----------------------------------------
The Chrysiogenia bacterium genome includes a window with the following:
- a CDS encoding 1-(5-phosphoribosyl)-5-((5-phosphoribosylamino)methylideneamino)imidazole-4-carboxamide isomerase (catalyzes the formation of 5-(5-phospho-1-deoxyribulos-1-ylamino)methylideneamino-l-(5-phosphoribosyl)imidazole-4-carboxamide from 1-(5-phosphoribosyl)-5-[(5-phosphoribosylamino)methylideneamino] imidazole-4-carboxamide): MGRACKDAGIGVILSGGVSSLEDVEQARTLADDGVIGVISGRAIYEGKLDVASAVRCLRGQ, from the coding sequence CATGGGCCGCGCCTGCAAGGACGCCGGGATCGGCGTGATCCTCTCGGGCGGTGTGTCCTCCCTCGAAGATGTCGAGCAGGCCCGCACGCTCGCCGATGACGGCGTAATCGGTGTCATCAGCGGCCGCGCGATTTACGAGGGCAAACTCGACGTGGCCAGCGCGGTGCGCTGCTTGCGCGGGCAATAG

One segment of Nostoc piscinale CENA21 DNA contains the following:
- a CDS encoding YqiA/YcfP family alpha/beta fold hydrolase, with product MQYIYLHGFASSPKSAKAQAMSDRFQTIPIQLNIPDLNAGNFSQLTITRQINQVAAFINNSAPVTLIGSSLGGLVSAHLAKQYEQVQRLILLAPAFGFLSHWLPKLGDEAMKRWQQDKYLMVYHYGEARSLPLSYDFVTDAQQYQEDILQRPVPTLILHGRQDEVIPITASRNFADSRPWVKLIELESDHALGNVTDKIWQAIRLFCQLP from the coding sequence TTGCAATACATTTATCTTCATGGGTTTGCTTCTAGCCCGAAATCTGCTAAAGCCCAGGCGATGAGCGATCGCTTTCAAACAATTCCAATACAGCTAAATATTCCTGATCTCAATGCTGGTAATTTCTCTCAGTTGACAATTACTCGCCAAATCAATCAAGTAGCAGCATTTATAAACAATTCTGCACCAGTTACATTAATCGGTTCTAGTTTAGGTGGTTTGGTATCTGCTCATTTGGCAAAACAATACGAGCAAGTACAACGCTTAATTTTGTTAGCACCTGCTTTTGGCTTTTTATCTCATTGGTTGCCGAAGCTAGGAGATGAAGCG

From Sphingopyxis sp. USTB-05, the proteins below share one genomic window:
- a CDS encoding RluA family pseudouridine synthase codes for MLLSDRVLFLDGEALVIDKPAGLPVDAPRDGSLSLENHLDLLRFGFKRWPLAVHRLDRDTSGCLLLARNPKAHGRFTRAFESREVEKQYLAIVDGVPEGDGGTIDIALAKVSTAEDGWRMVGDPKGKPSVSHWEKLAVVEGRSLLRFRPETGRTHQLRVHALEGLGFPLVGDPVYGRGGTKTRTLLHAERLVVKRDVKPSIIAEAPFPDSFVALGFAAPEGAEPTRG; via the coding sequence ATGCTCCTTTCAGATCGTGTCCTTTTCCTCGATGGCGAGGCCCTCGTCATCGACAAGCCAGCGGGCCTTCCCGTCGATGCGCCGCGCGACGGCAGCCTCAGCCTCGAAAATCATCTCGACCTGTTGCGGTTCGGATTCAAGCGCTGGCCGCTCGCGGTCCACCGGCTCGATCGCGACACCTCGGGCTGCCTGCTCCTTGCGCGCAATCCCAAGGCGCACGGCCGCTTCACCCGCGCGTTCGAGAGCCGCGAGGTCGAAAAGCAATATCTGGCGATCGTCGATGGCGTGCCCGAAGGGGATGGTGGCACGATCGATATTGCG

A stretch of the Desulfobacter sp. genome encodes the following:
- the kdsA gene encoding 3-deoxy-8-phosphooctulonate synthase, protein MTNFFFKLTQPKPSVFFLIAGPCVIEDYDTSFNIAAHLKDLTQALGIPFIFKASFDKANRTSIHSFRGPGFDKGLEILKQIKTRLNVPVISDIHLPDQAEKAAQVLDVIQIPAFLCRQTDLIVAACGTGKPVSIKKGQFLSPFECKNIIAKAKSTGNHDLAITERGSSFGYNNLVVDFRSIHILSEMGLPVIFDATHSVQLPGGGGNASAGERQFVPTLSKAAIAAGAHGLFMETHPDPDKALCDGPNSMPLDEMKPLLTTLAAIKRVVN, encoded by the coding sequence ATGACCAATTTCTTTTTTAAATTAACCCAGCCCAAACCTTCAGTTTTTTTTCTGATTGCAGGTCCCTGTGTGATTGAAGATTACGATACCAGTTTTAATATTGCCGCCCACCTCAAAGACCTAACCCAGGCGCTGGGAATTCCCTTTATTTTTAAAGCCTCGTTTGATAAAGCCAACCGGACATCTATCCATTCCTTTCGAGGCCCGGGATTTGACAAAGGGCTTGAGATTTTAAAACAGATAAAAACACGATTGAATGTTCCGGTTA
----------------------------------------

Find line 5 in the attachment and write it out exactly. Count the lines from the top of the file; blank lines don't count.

From Sphingopyxis sp. USTB-05, the proteins below share one genomic window: